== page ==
Nebulous since its late ’80s genesis, emo had most recently evolved into a sad guy poetry slam reserved exclusively for the pop-punk/post-hardcore set. Bands with three-tiered names poured lyrical anguish all over strident power chords, and grownups just didn’t get it. Jimmy Eat World tries to have it both ways on Futures. Their name still rocks the three-way jibberish, and the album sometimes sounds like it’s tugging those emo heartstrings. But with its slick and enormous arrangements, blandly meaningful lyrics (“Stay with me/You’re the one I need”), propensity for ballads, and baseless nods to a harder sound (“Nothingwrong”), Jimmy Eat World have really made an emo album that’s sanitized and safe for an impatient adult world. “Just Tonight…” meshes the pep of the band’s 2003 hit “The Middle” with vintage Pearl Jam tension; it’s the tale of a one-night stand for everyone who’s grown out of them. Liz Phair guests on the Weezerific “Work,” which is telling, since Liz’s own recent makeover was a clever co-opting of youth rebellion for a thirtysomething world. Jimmy Eat World gets stuck in a similarly awkward spot on Futures, because they can’t decide whether they’re doing it for the kids or hitting on their moms.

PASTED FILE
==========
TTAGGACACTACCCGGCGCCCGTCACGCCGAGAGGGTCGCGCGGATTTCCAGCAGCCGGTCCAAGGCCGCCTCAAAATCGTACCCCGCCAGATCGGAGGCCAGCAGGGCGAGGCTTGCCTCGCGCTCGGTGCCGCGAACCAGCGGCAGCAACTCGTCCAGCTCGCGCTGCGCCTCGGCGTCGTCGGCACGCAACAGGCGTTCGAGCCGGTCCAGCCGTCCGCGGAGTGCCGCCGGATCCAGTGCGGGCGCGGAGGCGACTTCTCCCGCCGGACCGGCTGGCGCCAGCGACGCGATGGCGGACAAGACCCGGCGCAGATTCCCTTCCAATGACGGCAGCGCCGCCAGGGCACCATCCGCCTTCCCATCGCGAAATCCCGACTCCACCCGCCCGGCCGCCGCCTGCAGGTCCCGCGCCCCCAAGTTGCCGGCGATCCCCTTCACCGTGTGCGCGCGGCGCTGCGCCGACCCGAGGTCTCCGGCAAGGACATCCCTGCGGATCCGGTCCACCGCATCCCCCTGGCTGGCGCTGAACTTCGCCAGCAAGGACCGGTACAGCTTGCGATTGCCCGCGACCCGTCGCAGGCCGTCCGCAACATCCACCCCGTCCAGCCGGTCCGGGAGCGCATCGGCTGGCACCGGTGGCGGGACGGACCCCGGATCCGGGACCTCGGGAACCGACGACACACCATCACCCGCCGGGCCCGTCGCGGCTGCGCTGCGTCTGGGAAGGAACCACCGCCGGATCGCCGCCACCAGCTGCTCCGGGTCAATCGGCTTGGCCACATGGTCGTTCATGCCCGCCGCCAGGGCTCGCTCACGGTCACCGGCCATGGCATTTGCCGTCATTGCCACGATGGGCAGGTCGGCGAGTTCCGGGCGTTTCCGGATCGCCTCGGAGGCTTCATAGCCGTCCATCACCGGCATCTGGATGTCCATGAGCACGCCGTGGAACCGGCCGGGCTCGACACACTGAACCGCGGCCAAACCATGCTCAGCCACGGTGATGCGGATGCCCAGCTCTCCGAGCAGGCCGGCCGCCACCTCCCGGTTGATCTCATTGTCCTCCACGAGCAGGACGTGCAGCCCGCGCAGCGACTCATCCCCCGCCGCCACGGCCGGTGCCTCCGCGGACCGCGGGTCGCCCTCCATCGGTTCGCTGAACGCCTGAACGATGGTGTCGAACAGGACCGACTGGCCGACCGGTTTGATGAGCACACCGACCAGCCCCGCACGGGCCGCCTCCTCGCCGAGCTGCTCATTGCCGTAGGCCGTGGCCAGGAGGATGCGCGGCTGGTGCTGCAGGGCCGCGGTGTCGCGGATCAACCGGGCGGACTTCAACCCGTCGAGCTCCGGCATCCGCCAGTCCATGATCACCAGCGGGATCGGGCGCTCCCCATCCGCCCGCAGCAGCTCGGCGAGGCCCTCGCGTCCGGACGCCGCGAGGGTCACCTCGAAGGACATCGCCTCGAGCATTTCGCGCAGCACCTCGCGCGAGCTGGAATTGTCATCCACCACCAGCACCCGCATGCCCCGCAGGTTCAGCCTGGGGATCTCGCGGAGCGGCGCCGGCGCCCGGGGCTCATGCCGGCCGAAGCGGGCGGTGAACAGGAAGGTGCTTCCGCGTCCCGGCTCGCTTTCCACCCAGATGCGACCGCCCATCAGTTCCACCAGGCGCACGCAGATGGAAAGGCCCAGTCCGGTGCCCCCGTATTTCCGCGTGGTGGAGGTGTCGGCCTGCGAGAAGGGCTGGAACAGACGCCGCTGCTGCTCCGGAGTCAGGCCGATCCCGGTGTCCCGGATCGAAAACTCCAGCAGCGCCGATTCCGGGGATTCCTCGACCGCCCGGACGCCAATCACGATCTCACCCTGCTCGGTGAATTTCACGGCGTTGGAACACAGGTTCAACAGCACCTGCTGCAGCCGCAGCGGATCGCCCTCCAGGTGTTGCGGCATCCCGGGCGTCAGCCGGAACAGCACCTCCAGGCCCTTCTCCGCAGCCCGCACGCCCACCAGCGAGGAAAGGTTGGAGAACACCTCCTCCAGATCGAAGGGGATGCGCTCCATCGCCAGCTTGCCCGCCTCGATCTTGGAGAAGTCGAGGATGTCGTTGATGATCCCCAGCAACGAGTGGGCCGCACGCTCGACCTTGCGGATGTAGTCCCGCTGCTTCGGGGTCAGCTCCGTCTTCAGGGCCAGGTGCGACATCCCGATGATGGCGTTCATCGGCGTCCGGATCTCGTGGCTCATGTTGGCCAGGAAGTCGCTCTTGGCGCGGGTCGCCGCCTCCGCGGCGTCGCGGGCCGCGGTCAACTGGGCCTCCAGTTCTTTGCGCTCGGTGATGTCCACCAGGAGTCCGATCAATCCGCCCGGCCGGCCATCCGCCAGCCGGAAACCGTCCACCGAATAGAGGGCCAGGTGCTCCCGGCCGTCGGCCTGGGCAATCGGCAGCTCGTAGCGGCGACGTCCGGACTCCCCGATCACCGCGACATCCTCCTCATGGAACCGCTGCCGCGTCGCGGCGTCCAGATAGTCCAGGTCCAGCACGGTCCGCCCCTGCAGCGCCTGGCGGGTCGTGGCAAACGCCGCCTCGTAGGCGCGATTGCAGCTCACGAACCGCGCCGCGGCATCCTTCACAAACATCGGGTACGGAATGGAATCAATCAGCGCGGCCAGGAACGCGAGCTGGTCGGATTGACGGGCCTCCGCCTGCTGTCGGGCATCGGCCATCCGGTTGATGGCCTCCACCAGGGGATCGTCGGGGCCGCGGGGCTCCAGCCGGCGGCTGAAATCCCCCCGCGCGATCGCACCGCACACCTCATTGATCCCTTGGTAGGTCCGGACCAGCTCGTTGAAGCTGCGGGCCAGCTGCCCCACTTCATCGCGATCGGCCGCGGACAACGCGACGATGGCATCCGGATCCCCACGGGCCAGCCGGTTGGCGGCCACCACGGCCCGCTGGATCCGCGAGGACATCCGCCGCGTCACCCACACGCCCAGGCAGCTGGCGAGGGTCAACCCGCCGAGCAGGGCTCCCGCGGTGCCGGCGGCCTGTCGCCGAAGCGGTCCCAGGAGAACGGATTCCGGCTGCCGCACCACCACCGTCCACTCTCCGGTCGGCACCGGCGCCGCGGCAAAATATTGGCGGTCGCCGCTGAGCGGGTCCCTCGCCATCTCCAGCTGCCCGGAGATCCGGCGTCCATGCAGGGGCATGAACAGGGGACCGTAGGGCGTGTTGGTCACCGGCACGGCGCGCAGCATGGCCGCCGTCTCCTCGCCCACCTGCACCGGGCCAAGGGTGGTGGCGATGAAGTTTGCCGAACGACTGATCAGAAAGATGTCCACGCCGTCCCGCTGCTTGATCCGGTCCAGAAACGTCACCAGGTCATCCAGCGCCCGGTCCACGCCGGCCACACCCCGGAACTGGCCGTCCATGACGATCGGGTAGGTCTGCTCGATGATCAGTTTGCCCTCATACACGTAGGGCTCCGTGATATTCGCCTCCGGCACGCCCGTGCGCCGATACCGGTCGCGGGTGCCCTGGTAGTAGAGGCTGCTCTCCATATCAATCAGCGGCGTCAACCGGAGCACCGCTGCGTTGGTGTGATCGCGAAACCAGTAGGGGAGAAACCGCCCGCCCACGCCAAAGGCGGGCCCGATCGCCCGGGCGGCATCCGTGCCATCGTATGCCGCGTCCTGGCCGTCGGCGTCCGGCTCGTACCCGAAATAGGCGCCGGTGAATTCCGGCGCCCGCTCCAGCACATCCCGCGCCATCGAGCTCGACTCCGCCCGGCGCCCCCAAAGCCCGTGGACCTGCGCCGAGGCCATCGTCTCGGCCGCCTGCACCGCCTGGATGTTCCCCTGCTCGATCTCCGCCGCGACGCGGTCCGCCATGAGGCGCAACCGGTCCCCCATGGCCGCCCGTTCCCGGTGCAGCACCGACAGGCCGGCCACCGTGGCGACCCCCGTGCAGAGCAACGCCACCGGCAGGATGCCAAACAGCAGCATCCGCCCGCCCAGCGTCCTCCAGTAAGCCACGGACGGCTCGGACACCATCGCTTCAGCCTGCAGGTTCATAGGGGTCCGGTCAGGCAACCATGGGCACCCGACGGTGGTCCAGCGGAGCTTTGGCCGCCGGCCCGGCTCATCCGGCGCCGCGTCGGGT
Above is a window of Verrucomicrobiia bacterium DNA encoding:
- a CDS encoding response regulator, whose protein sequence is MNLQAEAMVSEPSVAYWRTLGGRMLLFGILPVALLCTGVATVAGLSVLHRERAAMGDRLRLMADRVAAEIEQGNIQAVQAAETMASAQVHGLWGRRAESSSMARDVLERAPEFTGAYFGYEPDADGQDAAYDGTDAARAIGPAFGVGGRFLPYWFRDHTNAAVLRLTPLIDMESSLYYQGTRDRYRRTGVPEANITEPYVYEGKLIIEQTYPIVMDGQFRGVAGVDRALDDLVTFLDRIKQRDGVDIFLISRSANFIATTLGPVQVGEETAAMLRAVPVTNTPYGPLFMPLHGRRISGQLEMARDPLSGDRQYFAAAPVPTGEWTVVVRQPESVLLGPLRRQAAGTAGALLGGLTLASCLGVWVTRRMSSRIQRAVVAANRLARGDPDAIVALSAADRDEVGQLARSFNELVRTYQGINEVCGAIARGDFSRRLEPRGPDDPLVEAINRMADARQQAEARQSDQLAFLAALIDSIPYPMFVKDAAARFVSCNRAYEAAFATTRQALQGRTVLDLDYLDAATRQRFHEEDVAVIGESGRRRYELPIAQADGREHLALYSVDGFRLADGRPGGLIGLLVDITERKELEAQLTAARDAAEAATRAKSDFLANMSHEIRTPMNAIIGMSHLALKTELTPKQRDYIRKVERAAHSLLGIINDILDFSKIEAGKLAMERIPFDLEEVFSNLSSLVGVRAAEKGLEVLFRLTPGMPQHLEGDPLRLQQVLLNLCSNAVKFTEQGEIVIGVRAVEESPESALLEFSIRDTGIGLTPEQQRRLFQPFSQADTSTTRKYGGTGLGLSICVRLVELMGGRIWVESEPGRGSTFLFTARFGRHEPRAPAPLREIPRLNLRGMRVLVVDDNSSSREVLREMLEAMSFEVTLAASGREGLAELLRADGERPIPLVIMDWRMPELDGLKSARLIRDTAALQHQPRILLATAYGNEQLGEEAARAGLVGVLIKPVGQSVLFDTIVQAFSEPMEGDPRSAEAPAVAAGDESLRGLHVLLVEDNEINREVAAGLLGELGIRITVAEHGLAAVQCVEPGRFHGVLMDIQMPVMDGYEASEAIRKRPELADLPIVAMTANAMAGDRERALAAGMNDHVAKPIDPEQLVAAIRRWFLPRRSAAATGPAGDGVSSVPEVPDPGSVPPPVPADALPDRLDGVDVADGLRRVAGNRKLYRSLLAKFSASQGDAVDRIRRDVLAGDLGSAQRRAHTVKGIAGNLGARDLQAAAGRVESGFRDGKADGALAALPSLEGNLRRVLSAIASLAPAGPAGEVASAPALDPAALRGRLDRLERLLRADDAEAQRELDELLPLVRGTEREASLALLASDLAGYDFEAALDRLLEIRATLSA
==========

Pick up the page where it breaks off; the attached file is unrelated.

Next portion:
Johnny Loftus writes about music for Metro Times. E-mail email@example.com.
We welcome readers to submit letters regarding articles and content in Detroit Metro Times. Letters should be a minimum of 150 words, refer to content that has appeared on Detroit Metro Times, and must include the writer's full name, address, and phone number for verification purposes. No attachments will be considered. Writers of letters selected for publication will be notified via email. Letters may be edited and shortened for space.
Email us at firstname.lastname@example.org.
Detroit Metro Times works for you, and your support is essential.
Our small but mighty local team works tirelessly to bring you high-quality, uncensored news and cultural coverage of Detroit and beyond.
Unlike many newspapers, ours is free – and we'd like to keep it that way, because we believe, now more than ever, everyone deserves access to accurate, independent coverage of their community.
Whether it's a one-time acknowledgement of this article or an ongoing pledge, your support helps keep Detroit's true free press free.